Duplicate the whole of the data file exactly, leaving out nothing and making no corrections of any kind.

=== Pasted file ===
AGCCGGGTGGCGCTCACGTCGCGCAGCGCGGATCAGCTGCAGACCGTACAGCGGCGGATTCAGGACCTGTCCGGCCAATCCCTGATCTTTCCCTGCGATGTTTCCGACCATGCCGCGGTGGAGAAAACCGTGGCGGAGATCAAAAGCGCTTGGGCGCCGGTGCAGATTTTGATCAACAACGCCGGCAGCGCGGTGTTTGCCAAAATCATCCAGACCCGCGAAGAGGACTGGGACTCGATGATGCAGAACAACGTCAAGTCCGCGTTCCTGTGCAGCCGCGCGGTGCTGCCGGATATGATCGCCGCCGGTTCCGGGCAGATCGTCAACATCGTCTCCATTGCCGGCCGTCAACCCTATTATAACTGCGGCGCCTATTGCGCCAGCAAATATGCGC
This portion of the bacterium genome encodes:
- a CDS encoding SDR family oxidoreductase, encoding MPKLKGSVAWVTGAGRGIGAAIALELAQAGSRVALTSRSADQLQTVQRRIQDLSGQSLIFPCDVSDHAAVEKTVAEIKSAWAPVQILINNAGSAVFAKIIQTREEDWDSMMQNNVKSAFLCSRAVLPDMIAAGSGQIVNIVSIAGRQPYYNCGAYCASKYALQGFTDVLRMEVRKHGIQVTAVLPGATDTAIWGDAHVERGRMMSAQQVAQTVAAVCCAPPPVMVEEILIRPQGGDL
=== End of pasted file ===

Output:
AGCCGGGTGGCGCTCACGTCGCGCAGCGCGGATCAGCTGCAGACCGTACAGCGGCGGATTCAGGACCTGTCCGGCCAATCCCTGATCTTTCCCTGCGATGTTTCCGACCATGCCGCGGTGGAGAAAACCGTGGCGGAGATCAAAAGCGCTTGGGCGCCGGTGCAGATTTTGATCAACAACGCCGGCAGCGCGGTGTTTGCCAAAATCATCCAGACCCGCGAAGAGGACTGGGACTCGATGATGCAGAACAACGTCAAGTCCGCGTTCCTGTGCAGCCGCGCGGTGCTGCCGGATATGATCGCCGCCGGTTCCGGGCAGATCGTCAACATCGTCTCCATTGCCGGCCGTCAACCCTATTATAACTGCGGCGCCTATTGCGCCAGCAAATATGCGC
This portion of the bacterium genome encodes:
- a CDS encoding SDR family oxidoreductase, encoding MPKLKGSVAWVTGAGRGIGAAIALELAQAGSRVALTSRSADQLQTVQRRIQDLSGQSLIFPCDVSDHAAVEKTVAEIKSAWAPVQILINNAGSAVFAKIIQTREEDWDSMMQNNVKSAFLCSRAVLPDMIAAGSGQIVNIVSIAGRQPYYNCGAYCASKYALQGFTDVLRMEVRKHGIQVTAVLPGATDTAIWGDAHVERGRMMSAQQVAQTVAAVCCAPPPVMVEEILIRPQGGDL